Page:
Tuesday, November 13, 2018
Lauren Henderson's Riptide
This delightful EP, just six songs clocking in around 25 minutes, is from yet another talented woman singer who has established a memorable and exciting jazz style in a very eventful 2018. The difference with Lauren Henderson, however, is that she's gone off on a pop tangent which allows her to show off her writing and arranging skills as it applies to her experiences. There are certainly jazz elements here, but Henderson also uses soul and R&B to reflect her multi-cultural background (Panama, Montserrat and other Caribbean locales) in the same way Sade did twenty-five years ago. This is Henderson's fourth album, but the first one comprised of her original songs. That makes Riptide a very personal project, one about her loves and relationships and her very interesting history.
Henderson's story highlights the intelligence behind her approach--her father was a dean at MIT, her mother was a VP at Fidelity Investments and she's currently earning an MBA at Wheaton College. She wants to start her own record label, "a small, boutique company that will maximize profits for the artists." This says a lot about her drive and focus, but her music shows another side of her personality--the romantic and vulnerable side. Her deep, rich voice is relaxed enough to create an aura of retrospection, that she's been through a lot and she's changed because of it but that's not going to stop her from doing what she wants to do. It's an interesting dichotomy, the driven and the winsome.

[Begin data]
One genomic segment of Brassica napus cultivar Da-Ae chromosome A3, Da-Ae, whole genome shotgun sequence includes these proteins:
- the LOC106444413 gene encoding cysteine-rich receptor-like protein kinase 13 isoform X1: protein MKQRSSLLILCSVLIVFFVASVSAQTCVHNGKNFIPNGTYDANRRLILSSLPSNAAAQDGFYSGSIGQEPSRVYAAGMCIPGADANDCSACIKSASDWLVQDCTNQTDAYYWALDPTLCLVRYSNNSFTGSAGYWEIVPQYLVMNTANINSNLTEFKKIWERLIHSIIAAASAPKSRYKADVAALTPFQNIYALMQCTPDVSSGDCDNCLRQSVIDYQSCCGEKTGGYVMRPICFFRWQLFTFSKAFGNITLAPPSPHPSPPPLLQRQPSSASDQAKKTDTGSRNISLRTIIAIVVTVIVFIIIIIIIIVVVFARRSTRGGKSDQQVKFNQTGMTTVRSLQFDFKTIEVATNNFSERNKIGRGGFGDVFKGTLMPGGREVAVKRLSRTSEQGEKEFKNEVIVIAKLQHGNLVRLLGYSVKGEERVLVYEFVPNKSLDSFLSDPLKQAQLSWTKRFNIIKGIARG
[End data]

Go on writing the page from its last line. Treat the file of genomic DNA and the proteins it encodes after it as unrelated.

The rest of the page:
Another review, included in the liner notes, states that Henderson has "a special knack for being cutting edge and retro at the same time." This is a fair observation since she sounds decidedly adventurous, but I'm not sure if she's modern as much as just original. She has a way of vacillating between English and Spanish in songs such as the opening "Amame," a flow that's easy and distinctive and very, very charming. She's also backed up by a seemingly simple trio--keyboard player Chris Pattishall, bassist Eric England and drummer Joe Saylor--but they are so versatile that each track has a very distinct sound that suggests either more musicians, or at least different ones.
This is a quiet, thoughtful album that still has a playful beat and plenty of excitement. Henderson's low growl is like an embrace--it settles you down and yet keeps you engaged and ready for what's next. There's one rather glaring flaw in the album, and that it's way too short. I know, I know...it's an EP, dammit. The final song, the upbeat and catchy "Slow Control," has a piano riff that will stick in your head all day. When the song stops, it's suddenly all over and that piano keeps going on and on in your mind. Riptide flies by so quickly--Henderson's the party guest you don't want to leave, so you hide her car keys. Perhaps she'll stick around longer next time, because she really is good company.